If Nau has an ear open for the polyvalent senses of Matthew's text vis a vis Mark's, he is careful to distinguish between the two levels appropriate to redaction criticism on the one hand and reader-response/rhetorical criticism on the other. That is, like Marxsen, Bornkamm, and Conzelmann, he is attuned to the small but revealing changes one evangelist makes in another's work (such as Luke's omitting "with power" from Mark's prediction of the coming of the kingdom). Such changes as these we cannot expect ordinary readers (whether ancient or modern) to have noticed, especially if, as seems likely, they were not reading two gospels alongside one another like the critic (the would-be "ideal reader" or "superreader") does. And yet the accumulation of such micro-changes does seem to characterize an author and his intention. That is what the redaction critics were trying to discover: the presuppositions (the "theology") of the evangelists, not necessarily what they tried to communicate to the common reader.

But reader-response criticism tries to discern the impact the text would make on readers, whether intended by the author or not. Nau is careful to work on both levels. Subtle redactional changes form a portrait of the implied author's own views of Peter and Petrine authority and thus give us a Matthew who might expect his readers to notice, not these small alterations, but broader ones consistent with them, those one need not be comparing Matthew with Mark in order to pick up. As for these latter, Nau lines up an impressive list of Matthean set-ups, places where Peter, as the reader would expect (like a Roman Catholic reader today), is held in honor, all of them matched by an equal number of put-downs or anticlimaxes. In Matthew 14:28-33, Matthew has added Peter walking on the water--only to sink like a "rock" once, like Wiley Coyote, he realizes nothing is holding him up! And Matthew's redaction of the Markan version makes all the disciples confess, "Truly, you are the son of God!", stealing the thunder from Peter's also-ran confession in 16:16. In fact, in the walking on water episode, Peter is embarrassed before the others, dismissed as a "man of little faith." Matthew has thus anticipated the disgrace of Peter's later denials. There, too, as in Mark, his Last Supper boast of loyalty to the death only adds to the disgrace when, not having fled the Garden like the rest, he nonetheless explicitly denies and damns Jesus in the high priest's courtyard. It is as if Matthew has rewritten the wave-walking story as a doublette of the denial episode.

As for the Caesarea Philippi confession scene, redaction critics had always wondered why, if Matthew wanted to tone down Jesus' rebuke to Peter, he did not (like Luke) simply chop it. Why let the Markan rebuke ("Out of my sight, Satan!") stand (and even elaborate it, specifying the fatal words of Peter) and insert the "Blessed art thou" saying in front of it? Scholars have often suggested this benediction originally belonged to an Easter context. Plausible enough, but why would Matthew have retrojected it here? And why not simply replace the rebuke with it? Simply because, Nau says, Matthew wants to remind the reader that the keys of binding and loosing were granted to a singularly fallible man. Like a counter-campaign message: "Clinton says he's patriotic now? Remember when he burned the flag in his student days?" And then in 18:18 we have a division of the power of the keys among the rest of the disciples, as if Jesus had suddenly seized the coat of many colors he had given Peter and ripped it up, giving one of the colored stripes to each of the other disciples! "I'll bet you say that to all the apostles!" Ouch!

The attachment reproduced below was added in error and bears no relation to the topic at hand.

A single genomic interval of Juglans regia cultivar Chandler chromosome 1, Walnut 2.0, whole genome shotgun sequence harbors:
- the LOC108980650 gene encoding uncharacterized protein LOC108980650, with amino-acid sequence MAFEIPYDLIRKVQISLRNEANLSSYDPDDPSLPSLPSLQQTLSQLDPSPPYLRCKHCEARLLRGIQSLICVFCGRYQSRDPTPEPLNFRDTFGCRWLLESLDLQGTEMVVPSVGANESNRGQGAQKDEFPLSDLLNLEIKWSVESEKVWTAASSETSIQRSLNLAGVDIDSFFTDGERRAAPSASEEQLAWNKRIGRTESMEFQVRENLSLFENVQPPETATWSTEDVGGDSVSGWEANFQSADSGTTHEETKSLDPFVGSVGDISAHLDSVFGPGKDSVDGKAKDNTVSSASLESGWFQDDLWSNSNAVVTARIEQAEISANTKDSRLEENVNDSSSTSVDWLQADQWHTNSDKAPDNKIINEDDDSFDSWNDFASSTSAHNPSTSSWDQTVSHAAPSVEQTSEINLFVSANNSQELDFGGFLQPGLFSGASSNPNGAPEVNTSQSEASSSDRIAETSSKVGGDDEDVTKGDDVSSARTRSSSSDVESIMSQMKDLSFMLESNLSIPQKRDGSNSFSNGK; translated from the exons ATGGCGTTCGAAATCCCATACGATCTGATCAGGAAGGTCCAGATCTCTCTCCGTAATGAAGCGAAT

Following the Rich Young Ruler pericope, Peter boasts (as if in contrast to the weak-willed, would-be disciple now walking away) that he and his brethren have done what he required of the young man: they have left all property and possessions. "What about us?" This calls forth, in Matthew, the parable of the Laborers in the Vineyard (uniquely Matthean) repeating as its punchline zinger, "So the last will be first, and the first will be last," from 19:30, the conclusion of the immediate answer to Peter's question. In short, by adding the parable as a commentary on the original reply of Jesus to Peter's boast ("What a good boy am I!"), Matthew has made the self-satisfied Peter into a duplicate of the Rich Ruler: he meets the basic requirement, and yet he lacks something crucial. "You'll make it, all right, but..."

Nau's key insight is that in all these instances Matthew is not correcting Mark, making Peter look better than Mark made him look, but rather correcting a post-Markan exaltation of Peter, taking Peter down a peg. By his use of careful redaction criticism Nau shows Matthew's motivation. By his use of reader-response criticism, he shows what measures Matthew actually took. Why has Nau's impressive study not been more widely welcomed? Perhaps because it tends to complicate the game, and the game is already complicated enough. Or, in other words, Nau has shown that with the same methods the critic may produce entirely new results from the same texts. This demonstration reminds us again that the days when we could delude ourselves to believe we had attained "assured results" are over. All we can hope for is all we ever had anyway: strong, fruitful readings which illumine the texts from new directions and are productive of renewed study and discussion. And Arlo J. Nau's Peter in Matthew certainly provides us with such a reading.